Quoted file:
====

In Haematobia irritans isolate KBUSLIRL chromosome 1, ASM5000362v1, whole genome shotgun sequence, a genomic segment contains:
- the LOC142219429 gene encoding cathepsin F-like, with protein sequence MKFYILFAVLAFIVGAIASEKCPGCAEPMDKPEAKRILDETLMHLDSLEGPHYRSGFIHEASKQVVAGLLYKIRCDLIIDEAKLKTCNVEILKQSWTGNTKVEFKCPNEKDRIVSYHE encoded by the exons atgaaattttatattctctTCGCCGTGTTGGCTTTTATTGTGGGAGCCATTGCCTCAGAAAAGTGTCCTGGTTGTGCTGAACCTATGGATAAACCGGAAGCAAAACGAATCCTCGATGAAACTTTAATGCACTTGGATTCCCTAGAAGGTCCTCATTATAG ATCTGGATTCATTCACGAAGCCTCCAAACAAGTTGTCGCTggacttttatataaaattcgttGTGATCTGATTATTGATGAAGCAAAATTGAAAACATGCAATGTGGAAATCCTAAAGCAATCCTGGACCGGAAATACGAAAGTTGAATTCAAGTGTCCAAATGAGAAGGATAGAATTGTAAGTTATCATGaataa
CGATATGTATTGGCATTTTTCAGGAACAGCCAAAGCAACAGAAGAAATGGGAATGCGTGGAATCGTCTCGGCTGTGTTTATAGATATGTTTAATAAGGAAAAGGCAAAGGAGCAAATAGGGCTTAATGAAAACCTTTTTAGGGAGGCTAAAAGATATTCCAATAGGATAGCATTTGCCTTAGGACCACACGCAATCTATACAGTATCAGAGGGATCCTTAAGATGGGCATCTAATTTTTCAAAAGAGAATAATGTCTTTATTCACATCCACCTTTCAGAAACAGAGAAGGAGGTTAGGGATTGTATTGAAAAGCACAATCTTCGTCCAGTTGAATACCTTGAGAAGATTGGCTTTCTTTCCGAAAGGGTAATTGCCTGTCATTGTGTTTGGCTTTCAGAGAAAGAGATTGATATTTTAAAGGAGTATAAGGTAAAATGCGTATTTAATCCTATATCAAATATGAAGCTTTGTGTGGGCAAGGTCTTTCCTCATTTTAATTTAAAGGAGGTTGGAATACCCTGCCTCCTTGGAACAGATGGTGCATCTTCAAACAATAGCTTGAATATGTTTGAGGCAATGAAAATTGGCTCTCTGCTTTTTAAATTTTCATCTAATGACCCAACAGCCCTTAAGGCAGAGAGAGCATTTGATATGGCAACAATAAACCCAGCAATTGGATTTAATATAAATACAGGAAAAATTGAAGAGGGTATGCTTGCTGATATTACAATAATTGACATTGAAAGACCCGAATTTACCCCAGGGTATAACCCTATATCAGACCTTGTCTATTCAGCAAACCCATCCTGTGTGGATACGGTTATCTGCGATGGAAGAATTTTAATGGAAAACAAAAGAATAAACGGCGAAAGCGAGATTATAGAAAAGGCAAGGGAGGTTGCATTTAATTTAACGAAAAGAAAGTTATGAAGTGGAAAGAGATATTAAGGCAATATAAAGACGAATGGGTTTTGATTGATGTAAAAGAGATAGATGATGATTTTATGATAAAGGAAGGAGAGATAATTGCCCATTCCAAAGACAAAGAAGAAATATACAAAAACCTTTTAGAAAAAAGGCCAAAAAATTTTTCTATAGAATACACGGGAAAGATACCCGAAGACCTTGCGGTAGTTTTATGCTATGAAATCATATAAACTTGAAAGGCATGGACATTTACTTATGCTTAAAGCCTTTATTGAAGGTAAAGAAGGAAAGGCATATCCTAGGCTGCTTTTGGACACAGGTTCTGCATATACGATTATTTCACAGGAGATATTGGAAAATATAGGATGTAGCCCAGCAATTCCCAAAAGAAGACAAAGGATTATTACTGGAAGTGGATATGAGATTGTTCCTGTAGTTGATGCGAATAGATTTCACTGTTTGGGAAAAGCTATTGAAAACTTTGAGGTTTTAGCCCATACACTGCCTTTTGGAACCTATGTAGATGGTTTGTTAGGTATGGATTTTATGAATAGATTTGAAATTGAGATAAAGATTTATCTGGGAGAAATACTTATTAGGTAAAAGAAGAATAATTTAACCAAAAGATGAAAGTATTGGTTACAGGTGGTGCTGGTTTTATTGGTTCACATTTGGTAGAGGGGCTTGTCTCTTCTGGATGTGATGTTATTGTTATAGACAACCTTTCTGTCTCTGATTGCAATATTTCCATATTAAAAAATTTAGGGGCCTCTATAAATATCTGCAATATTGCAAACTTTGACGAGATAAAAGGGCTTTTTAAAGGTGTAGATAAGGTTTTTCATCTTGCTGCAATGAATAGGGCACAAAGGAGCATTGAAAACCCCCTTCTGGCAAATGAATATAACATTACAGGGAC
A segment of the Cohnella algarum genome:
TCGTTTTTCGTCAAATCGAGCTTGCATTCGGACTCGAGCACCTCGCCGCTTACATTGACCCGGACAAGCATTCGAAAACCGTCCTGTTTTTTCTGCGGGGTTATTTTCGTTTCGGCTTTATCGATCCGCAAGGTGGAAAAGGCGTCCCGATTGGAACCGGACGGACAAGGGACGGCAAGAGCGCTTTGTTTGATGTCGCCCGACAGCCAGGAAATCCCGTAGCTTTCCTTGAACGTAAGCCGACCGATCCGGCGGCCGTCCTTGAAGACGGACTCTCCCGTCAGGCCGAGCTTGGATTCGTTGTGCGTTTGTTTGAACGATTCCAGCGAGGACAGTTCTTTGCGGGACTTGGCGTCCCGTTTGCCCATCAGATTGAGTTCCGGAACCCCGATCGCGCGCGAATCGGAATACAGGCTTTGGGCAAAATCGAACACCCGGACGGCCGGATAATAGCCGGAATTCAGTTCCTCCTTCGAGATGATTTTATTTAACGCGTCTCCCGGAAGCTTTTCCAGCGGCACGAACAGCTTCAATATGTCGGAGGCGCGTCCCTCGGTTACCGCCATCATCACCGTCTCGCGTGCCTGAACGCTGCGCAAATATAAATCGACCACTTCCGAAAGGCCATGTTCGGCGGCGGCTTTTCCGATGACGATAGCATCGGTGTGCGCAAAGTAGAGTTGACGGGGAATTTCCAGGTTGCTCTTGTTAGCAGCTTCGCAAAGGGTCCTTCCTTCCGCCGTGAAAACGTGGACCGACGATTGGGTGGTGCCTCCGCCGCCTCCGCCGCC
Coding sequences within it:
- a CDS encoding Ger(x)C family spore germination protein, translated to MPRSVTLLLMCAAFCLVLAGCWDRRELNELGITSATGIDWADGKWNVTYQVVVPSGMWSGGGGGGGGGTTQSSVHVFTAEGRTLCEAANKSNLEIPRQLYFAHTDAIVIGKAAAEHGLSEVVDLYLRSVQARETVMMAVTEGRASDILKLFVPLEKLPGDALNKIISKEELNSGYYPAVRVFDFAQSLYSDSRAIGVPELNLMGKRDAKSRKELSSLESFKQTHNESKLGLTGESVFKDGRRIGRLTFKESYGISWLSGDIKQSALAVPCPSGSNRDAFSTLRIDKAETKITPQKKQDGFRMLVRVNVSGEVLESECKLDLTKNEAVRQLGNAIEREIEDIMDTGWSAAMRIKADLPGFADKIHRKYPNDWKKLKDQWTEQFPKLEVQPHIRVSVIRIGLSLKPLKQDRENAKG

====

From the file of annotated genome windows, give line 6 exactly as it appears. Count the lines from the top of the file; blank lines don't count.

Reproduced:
Coding sequences within it: